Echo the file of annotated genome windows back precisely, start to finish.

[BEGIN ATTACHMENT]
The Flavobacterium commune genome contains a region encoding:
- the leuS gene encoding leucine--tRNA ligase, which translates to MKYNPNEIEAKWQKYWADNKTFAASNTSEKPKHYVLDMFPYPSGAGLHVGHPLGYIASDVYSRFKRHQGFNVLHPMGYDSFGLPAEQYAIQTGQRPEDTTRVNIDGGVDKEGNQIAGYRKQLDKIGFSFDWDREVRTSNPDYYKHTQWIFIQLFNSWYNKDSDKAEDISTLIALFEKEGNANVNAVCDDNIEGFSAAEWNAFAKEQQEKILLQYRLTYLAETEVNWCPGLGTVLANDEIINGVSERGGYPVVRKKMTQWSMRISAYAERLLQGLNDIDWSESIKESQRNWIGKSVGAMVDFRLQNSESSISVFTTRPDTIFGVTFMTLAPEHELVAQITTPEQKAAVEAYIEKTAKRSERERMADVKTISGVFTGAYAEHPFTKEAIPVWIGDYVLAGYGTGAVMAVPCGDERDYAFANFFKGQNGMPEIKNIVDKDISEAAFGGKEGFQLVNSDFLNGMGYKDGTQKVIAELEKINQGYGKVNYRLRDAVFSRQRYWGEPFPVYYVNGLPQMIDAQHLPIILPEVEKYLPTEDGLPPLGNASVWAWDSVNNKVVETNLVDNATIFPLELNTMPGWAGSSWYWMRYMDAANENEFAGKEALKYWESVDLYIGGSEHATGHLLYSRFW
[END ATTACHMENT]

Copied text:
The Flavobacterium commune genome contains a region encoding:
- the leuS gene encoding leucine--tRNA ligase, which translates to MKYNPNEIEAKWQKYWADNKTFAASNTSEKPKHYVLDMFPYPSGAGLHVGHPLGYIASDVYSRFKRHQGFNVLHPMGYDSFGLPAEQYAIQTGQRPEDTTRVNIDGGVDKEGNQIAGYRKQLDKIGFSFDWDREVRTSNPDYYKHTQWIFIQLFNSWYNKDSDKAEDISTLIALFEKEGNANVNAVCDDNIEGFSAAEWNAFAKEQQEKILLQYRLTYLAETEVNWCPGLGTVLANDEIINGVSERGGYPVVRKKMTQWSMRISAYAERLLQGLNDIDWSESIKESQRNWIGKSVGAMVDFRLQNSESSISVFTTRPDTIFGVTFMTLAPEHELVAQITTPEQKAAVEAYIEKTAKRSERERMADVKTISGVFTGAYAEHPFTKEAIPVWIGDYVLAGYGTGAVMAVPCGDERDYAFANFFKGQNGMPEIKNIVDKDISEAAFGGKEGFQLVNSDFLNGMGYKDGTQKVIAELEKINQGYGKVNYRLRDAVFSRQRYWGEPFPVYYVNGLPQMIDAQHLPIILPEVEKYLPTEDGLPPLGNASVWAWDSVNNKVVETNLVDNATIFPLELNTMPGWAGSSWYWMRYMDAANENEFAGKEALKYWESVDLYIGGSEHATGHLLYSRFW